Also interesting to me was that, while her twin was invested in the process, this seemed to be truly Julie’s journey. It made me ponder the concept of identity and how we come to define who we are and those things that shape us. In one poignant moment she discovers through DNA testing that she is not Irish (at all) and yet for her whole life she has identified as Irish as her adoptive family was a large Irish family and she had physical features that appeared “Irish”. It does make one wonder how we come to develop who we are and what has the power to add or take away from that knowledge.
An interesting read! Thank you for sending me the audiobook, which was engaging during my drives!
Here’s some background on Julie:
JULIE RYAN McGUE is an author, a domestic adoptee and an identical twin. She writes extensively about finding out who you are, where you belong and making sense of it.
Julie’s debut memoir “Twice a Daughter: A Search for Identity, Family, and Belonging” (She Writes Press) comes out in May 2021. It’s the story of her five-year search for birth relatives. Her weekly blogs That Girl, This Life and her monthly column at The Beacher focus on identity, family and life’s quirky moments.
Born in Chicago, Illinois, Julie received a BA from Indiana University in psychology. She earned a MM in Marketing from the Kellogg Graduate School of Business, Northwestern University. She has served multiple terms on the Board of the Midwest Adoption Center and is an active member of the American Adoption Congress.
Married for over 35 years, Julie and her husband split their time between Northwest Indiana and Sarasota, Florida. She’s the mother of four adult children and has three grandsons. If she’s not at her computer, she’s on the tennis court or out exploring with her Nikon. Julie is currently working on a collection of personal essays. For more information, visit her website, juliemcgueauthor.com.
If you know me, you know I love the WWII era historical mystery series of Maggie Hope. Maggie is a super sharp code breaker and spy, working for the Allies during WWII. This installment took Maggie to Los Angeles to reunite and help an old flame solve a murder. Along the way, she faces prejudice and racism directed towards her friends and colleagues, all in the shadow of the golden days of Hollywood.
I love anything to do with the glory days of Hollywood, and I love reading about what life was like in those days. I had not known about the “Nazi groups” in the LA area during the war, nor the prevalence of the Klan (though I did know that the Klan was in Napa – my hometown – in the first part of the 20th century). I knew that Susan must have meticulously researched this, and of course she did. Interesting — and disturbing!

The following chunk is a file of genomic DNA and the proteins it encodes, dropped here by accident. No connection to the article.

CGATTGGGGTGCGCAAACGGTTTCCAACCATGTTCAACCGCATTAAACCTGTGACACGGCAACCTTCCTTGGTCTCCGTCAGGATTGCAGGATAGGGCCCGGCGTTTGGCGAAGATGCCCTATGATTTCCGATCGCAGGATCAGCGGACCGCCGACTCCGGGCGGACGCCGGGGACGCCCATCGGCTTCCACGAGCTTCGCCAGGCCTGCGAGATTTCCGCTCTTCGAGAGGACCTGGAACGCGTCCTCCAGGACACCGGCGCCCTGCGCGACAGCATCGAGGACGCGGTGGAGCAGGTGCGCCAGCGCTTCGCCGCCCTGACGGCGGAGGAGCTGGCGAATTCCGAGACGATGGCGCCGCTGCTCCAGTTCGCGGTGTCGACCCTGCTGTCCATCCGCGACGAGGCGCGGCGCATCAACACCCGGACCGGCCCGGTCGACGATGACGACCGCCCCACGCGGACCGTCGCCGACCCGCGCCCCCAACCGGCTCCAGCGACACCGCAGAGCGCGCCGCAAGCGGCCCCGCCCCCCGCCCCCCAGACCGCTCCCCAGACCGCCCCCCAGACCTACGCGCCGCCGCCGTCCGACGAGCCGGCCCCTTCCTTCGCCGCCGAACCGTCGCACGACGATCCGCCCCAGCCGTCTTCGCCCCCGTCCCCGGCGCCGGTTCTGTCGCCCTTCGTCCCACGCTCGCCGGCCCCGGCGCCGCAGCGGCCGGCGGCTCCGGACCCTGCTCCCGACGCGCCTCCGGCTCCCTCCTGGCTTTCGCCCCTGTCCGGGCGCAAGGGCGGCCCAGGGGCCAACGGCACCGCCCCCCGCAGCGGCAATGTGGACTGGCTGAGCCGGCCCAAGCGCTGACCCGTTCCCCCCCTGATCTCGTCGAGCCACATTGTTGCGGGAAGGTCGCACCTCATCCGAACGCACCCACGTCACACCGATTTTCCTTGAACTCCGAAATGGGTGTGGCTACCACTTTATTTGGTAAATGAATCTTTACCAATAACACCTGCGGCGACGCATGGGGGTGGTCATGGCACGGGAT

I love this series, and you will, too. Each book can be a stand alone but I like reading them in order. That said, each story is unique and you will never feel like it’s a “formula”.
Thank you for my review copy via Net Galley!
Maggie Hope is off to California to solve a crime that hits too close to home—and confront the very evil she thought she had left behind in Europe—as theacclaimed World War II mystery series from New York Times bestselling author Susan Elia MacNeal continues.
“A swift, vibrant novel that peels back the asbestos curtain on the complex history of Los Angeles, home to heroes and villains.”—Steph Cha, author of Your House Will Pay
Los Angeles, 1943. As the Allies beat back the Nazis in the Mediterranean and the United States military slowly closes in on Tokyo, Walt Disney cranks out wartime propaganda and the Cocoanut Grove is alive with jazz and swing every night. But behind this sunny façade lies a darker reality. Somewhere in the lush foothills of Hollywood, a woman floats lifeless in the pool of one of California’s trendiest hotels.
When American-born secret agent and British spy Maggie Hope learns that this woman was engaged to her former fiancée, John Sterling, and that he suspects her death was no accident, intuition tells her he’s right. Leaving London under siege is a lot to ask. But John was once the love of Maggie’s life . . . and she won’t say no.
Maggie struggles with seeing her lost love again, but what’s more shocking is that her own country is as divided and convulsed with hatred as Europe. The Zoot Suit Riots loom large in Los Angeles, and the Ku Klux Klan casts a long shadow everywhere. But there is little time to dwell on memories once she starts digging into the case. As she traces a web of deception from the infamous Garden of Allah to the iconic Carthay Circle Theater, she discovers things aren’t always the way things appear in the movies—and the political situation in America is more complicated, and dangerous, than the newsreels would have them all believe.